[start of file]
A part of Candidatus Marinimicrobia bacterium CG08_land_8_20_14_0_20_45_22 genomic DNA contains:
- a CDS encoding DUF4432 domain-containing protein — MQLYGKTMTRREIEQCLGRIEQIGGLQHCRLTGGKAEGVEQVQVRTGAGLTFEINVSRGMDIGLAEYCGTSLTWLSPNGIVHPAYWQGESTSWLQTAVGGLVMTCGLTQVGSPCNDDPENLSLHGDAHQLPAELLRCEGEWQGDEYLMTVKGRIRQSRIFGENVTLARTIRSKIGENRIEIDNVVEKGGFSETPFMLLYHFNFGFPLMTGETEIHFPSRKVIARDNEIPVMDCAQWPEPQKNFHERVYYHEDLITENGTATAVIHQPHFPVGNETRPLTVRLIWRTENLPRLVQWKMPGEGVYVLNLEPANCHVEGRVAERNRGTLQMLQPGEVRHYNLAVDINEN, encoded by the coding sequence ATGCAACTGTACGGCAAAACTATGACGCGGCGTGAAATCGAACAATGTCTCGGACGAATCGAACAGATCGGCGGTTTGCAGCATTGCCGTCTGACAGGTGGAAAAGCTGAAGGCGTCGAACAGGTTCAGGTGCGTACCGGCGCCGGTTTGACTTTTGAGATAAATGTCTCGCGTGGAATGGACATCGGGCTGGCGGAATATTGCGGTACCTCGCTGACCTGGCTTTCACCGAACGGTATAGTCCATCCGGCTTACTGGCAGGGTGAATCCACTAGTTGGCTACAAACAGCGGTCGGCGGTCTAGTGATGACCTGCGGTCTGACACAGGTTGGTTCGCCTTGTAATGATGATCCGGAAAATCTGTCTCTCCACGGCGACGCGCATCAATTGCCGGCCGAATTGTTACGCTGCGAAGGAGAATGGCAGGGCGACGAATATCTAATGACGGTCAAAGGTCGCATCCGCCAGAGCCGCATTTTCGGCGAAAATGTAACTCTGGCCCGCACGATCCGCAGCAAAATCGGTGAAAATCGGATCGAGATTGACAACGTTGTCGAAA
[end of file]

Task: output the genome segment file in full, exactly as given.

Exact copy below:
A part of Candidatus Marinimicrobia bacterium CG08_land_8_20_14_0_20_45_22 genomic DNA contains:
- a CDS encoding DUF4432 domain-containing protein — MQLYGKTMTRREIEQCLGRIEQIGGLQHCRLTGGKAEGVEQVQVRTGAGLTFEINVSRGMDIGLAEYCGTSLTWLSPNGIVHPAYWQGESTSWLQTAVGGLVMTCGLTQVGSPCNDDPENLSLHGDAHQLPAELLRCEGEWQGDEYLMTVKGRIRQSRIFGENVTLARTIRSKIGENRIEIDNVVEKGGFSETPFMLLYHFNFGFPLMTGETEIHFPSRKVIARDNEIPVMDCAQWPEPQKNFHERVYYHEDLITENGTATAVIHQPHFPVGNETRPLTVRLIWRTENLPRLVQWKMPGEGVYVLNLEPANCHVEGRVAERNRGTLQMLQPGEVRHYNLAVDINEN, encoded by the coding sequence ATGCAACTGTACGGCAAAACTATGACGCGGCGTGAAATCGAACAATGTCTCGGACGAATCGAACAGATCGGCGGTTTGCAGCATTGCCGTCTGACAGGTGGAAAAGCTGAAGGCGTCGAACAGGTTCAGGTGCGTACCGGCGCCGGTTTGACTTTTGAGATAAATGTCTCGCGTGGAATGGACATCGGGCTGGCGGAATATTGCGGTACCTCGCTGACCTGGCTTTCACCGAACGGTATAGTCCATCCGGCTTACTGGCAGGGTGAATCCACTAGTTGGCTACAAACAGCGGTCGGCGGTCTAGTGATGACCTGCGGTCTGACACAGGTTGGTTCGCCTTGTAATGATGATCCGGAAAATCTGTCTCTCCACGGCGACGCGCATCAATTGCCGGCCGAATTGTTACGCTGCGAAGGAGAATGGCAGGGCGACGAATATCTAATGACGGTCAAAGGTCGCATCCGCCAGAGCCGCATTTTCGGCGAAAATGTAACTCTGGCCCGCACGATCCGCAGCAAAATCGGTGAAAATCGGATCGAGATTGACAACGTTGTCGAAA